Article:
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Geodesic Turbine

GT 01Easy Vertical-Axis Wind Turbines
Have you ever wanted to build a wind turbine yourself just for the fun of it or perhaps to generate power? Geodesic turbines have a mesmerising operational quality to them, easy enough to build and capable of performing work.
By Brandon Everhart, Geodesic Turbine, USA

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Operational Data Analysis with a Cloud-Based Wake Model

Lindahl Figure 1Joining Up Observation and Simulation of Wind Farms
When assessing the monthly performance of wind farms post-construction, uncertainty in assumed wake losses contributes a substantial proportion of uncertainty in the production assessment. The operational data analysis software of Lindahl now integrates the cloud-based wake model, WakeBlaster, providing a simple interface for simulating wake climate over the project operating history of a wind farm.
By Staffan Lindahl and Dr Wolfgang Schlez, UK

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Flow Complexity Recognition in Moderately Complex Terrain

A Comparison between Flow Complexity Recognition and Computational Fluid Dynamics
Leosphere Fig 1Lidar provides a widely accepted approach to wind speed measurement. With this technology, as with other forms of remote sensing, the usual assumption is that flow is homogeneous across the entire volume of measurement. However, in complex terrain this assumption can no longer be made, especially with respect to wind speeds at different heights (see Figure 1). This article considers two different approaches to wind speed measurement in moderately complex terrain and, by way of illustration, draws upon real-world examples.
By Peter Spencer, Chief Marketing Officer, Leosphere, France

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Data Analytics on the Bottom Line

How to Make Sure that Data Analytics Generate Actual Business Value
SGRE fig 1Most industries are implementing data analytic systems, tools and platforms, and hire people to program and operate these systems. This also holds true for the wind industry, which has a strong history of collecting and storing data. However, the core data analytics are only a small part of the assembly line that is required for such activity to generate value and a positive return on investment (ROI).
By Henrik Pedersen, Siemens Gamesa, Spain

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Sheltering from Thunderstorms

Meteorage Fig1An Evaluation of Lightning Locating Systems to Prevent Risk

Wind farms are known to be particularly exposed during thunderstorms and workers on site are prone to lightning strikes. Thunderstorm warning systems are widely used to prevent lightning related accidents and are already employed in several sectors such as industry, utility networks, leisure activities, transport and civil protection. This article outlines how lightning locating systems can provide an early warning, taking into account the needs of the operators to be notified with a sufficient lead time to apply safety procedures.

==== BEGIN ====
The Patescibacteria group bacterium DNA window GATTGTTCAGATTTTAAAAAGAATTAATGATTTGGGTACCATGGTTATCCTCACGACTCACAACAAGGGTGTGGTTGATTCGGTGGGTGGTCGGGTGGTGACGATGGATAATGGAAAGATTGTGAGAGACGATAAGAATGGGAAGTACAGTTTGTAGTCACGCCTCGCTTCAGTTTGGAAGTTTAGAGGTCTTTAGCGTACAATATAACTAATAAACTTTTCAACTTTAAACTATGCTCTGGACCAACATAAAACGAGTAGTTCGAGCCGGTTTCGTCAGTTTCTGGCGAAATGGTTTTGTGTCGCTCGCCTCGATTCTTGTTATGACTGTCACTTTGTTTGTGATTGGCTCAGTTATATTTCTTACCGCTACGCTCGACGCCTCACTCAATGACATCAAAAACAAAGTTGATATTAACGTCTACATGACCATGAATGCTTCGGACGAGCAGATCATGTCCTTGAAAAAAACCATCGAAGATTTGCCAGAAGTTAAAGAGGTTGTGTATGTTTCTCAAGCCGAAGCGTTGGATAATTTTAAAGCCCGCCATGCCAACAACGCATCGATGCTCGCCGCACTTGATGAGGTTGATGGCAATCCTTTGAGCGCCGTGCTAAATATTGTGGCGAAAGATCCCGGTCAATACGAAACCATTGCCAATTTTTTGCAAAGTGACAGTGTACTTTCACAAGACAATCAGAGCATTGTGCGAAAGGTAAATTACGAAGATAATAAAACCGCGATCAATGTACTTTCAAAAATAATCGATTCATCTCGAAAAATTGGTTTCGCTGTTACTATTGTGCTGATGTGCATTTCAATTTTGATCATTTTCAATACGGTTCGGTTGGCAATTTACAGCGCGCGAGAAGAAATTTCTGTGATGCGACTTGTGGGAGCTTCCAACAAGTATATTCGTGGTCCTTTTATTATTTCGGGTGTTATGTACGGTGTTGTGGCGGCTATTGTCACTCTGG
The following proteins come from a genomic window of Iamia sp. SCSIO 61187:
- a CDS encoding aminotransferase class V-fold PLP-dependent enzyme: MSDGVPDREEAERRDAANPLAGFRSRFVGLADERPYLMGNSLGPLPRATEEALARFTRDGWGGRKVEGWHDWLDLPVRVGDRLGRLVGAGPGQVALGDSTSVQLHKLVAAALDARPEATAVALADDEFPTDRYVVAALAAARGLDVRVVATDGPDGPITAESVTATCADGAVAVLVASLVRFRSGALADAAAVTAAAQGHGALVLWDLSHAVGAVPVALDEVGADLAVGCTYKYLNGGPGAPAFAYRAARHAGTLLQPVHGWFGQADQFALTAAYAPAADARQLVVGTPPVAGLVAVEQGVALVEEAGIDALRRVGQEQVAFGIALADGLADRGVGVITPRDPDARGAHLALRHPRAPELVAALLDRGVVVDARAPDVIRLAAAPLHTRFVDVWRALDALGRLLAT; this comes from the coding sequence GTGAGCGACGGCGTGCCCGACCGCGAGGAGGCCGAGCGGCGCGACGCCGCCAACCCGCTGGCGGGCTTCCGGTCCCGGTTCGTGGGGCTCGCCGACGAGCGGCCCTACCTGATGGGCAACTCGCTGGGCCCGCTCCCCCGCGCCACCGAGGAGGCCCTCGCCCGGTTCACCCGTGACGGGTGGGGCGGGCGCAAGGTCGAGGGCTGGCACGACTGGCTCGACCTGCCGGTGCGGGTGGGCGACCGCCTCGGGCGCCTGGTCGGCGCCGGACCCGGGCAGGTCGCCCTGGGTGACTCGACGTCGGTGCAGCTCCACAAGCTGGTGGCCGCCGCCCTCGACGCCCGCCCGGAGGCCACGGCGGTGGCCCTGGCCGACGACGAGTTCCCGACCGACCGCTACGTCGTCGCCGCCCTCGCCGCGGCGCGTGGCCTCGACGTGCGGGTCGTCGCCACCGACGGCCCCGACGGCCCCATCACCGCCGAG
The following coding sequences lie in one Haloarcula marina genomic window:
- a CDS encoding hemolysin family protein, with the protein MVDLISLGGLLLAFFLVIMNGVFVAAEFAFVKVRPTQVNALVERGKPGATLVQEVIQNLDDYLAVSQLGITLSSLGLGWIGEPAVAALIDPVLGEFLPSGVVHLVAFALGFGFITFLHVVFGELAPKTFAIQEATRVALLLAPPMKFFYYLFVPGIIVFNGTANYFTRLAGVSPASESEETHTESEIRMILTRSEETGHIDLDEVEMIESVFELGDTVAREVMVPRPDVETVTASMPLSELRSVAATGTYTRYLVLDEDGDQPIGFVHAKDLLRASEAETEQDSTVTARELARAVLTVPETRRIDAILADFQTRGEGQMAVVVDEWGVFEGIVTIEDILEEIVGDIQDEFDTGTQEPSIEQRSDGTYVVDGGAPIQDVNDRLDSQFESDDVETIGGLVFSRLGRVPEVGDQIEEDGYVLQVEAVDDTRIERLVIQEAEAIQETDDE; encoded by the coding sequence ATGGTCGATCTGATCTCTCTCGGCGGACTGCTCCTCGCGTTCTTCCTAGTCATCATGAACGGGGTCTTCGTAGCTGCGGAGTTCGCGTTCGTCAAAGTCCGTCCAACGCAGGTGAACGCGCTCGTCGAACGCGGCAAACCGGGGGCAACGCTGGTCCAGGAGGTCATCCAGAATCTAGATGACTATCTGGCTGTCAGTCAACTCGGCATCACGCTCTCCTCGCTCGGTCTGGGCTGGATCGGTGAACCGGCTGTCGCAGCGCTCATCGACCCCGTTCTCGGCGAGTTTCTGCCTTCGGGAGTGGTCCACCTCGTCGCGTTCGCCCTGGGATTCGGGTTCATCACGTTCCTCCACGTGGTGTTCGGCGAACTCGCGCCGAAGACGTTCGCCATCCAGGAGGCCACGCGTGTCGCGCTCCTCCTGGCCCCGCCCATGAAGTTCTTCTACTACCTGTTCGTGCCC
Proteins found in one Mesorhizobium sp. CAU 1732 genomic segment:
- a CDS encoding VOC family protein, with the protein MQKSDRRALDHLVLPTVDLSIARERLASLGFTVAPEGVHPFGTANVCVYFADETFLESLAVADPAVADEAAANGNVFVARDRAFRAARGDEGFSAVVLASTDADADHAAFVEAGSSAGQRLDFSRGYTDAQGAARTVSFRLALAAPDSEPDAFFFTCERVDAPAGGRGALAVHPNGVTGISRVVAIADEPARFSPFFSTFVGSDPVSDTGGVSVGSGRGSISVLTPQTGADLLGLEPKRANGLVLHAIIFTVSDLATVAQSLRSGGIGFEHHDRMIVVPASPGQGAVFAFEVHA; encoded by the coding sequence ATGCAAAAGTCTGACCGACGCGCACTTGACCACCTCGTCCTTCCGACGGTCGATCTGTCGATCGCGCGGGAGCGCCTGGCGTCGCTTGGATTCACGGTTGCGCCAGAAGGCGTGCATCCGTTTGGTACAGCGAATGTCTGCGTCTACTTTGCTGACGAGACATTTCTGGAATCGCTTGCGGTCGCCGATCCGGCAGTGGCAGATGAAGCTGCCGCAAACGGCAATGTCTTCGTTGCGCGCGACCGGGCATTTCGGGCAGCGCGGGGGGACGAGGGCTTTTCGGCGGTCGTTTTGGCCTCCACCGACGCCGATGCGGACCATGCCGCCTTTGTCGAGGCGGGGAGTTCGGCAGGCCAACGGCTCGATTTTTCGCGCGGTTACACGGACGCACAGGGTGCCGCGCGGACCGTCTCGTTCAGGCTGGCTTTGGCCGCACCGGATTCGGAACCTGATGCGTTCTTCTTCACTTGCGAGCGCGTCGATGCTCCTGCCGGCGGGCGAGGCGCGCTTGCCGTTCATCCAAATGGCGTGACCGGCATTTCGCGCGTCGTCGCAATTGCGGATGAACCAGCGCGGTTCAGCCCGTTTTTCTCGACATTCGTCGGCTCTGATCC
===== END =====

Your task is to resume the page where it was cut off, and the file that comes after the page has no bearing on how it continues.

By Stéphane Schmitt, Product Manager and Head of Marketing, Meteorage, France

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Artificial Intelligence Based Blade Inspection

Combination of Drone Inspection and Artificial Intelligence Powered Inspection Analysis

Airfusion figure 1New artificial intelligence (AI) based damage discovery technology can assist O&M organisations to detect defects and critical blade conditions through automated analysis of inspection data. Recent core enhancements in AI combined with high performance cloud-based platforms process inspection data in near real time and provide higher quality results at a lower cost when compared with human-based detection and analysis.

By Whitney Weller and Kevin Wells, AirFusion, USA

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Composite Manufacturing Innovations Make Wind Turbines More Sustainable

IACMI Figure 1Making Wind Energy Greener by Making the Turbines Themselves Recyclable

Although fields of spinning wind turbines are a renewable source of energy, a challenge to wind energy production is the energy used to create the turbine and make the 150-foot-wide fibreglass turbines strong and durable. Additionally, when the turbines wear out after 20 or 25 years, only part of the material can be recycled. Therefore, wind turbine production is an ideal project for the Institute for Advanced Composites Manufacturing Innovation (IACMI), a 160+ member, University of Tennessee, Knoxville, and US Department of Energy driven consortium committed to increasing domestic production capacity and manufacturing jobs across the US composites industry. IACMI’s projects incorporate industry sectors including improving the composite materials used in the manufacturing of wind turbines, cars, compressed gas storage tanks and a number of other products such as airplanes and sporting goods.

By Liz Entman, Vanderbilt University and Emily King, Hannah Jay, and Robin Pate ,IACMI – The Composites Institute, USA

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